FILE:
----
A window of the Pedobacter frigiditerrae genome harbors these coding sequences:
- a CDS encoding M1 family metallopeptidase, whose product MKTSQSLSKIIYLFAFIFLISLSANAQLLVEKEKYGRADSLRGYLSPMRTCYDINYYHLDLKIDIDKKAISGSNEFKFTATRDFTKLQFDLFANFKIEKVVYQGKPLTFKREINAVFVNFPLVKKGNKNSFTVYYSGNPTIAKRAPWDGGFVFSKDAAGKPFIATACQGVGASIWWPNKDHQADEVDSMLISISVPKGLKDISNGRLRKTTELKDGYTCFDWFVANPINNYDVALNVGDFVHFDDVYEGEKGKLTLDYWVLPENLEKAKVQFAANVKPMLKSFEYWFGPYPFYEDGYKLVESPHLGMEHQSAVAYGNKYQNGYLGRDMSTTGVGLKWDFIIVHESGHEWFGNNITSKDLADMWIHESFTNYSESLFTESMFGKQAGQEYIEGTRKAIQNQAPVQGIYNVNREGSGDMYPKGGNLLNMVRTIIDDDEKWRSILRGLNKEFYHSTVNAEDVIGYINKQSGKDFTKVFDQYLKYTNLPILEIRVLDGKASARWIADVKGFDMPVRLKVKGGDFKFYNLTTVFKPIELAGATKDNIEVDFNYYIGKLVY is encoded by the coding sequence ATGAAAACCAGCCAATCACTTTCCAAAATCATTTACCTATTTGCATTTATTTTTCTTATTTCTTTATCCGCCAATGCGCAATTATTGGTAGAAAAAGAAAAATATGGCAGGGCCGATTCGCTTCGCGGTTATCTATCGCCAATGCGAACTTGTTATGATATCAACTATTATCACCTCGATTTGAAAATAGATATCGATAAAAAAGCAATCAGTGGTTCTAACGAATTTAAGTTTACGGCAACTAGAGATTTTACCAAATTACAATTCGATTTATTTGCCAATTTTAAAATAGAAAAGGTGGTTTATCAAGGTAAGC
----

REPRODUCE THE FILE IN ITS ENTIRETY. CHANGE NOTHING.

A window of the Pedobacter frigiditerrae genome harbors these coding sequences:
- a CDS encoding M1 family metallopeptidase, whose product MKTSQSLSKIIYLFAFIFLISLSANAQLLVEKEKYGRADSLRGYLSPMRTCYDINYYHLDLKIDIDKKAISGSNEFKFTATRDFTKLQFDLFANFKIEKVVYQGKPLTFKREINAVFVNFPLVKKGNKNSFTVYYSGNPTIAKRAPWDGGFVFSKDAAGKPFIATACQGVGASIWWPNKDHQADEVDSMLISISVPKGLKDISNGRLRKTTELKDGYTCFDWFVANPINNYDVALNVGDFVHFDDVYEGEKGKLTLDYWVLPENLEKAKVQFAANVKPMLKSFEYWFGPYPFYEDGYKLVESPHLGMEHQSAVAYGNKYQNGYLGRDMSTTGVGLKWDFIIVHESGHEWFGNNITSKDLADMWIHESFTNYSESLFTESMFGKQAGQEYIEGTRKAIQNQAPVQGIYNVNREGSGDMYPKGGNLLNMVRTIIDDDEKWRSILRGLNKEFYHSTVNAEDVIGYINKQSGKDFTKVFDQYLKYTNLPILEIRVLDGKASARWIADVKGFDMPVRLKVKGGDFKFYNLTTVFKPIELAGATKDNIEVDFNYYIGKLVY is encoded by the coding sequence ATGAAAACCAGCCAATCACTTTCCAAAATCATTTACCTATTTGCATTTATTTTTCTTATTTCTTTATCCGCCAATGCGCAATTATTGGTAGAAAAAGAAAAATATGGCAGGGCCGATTCGCTTCGCGGTTATCTATCGCCAATGCGAACTTGTTATGATATCAACTATTATCACCTCGATTTGAAAATAGATATCGATAAAAAAGCAATCAGTGGTTCTAACGAATTTAAGTTTACGGCAACTAGAGATTTTACCAAATTACAATTCGATTTATTTGCCAATTTTAAAATAGAAAAGGTGGTTTATCAAGGTAAGC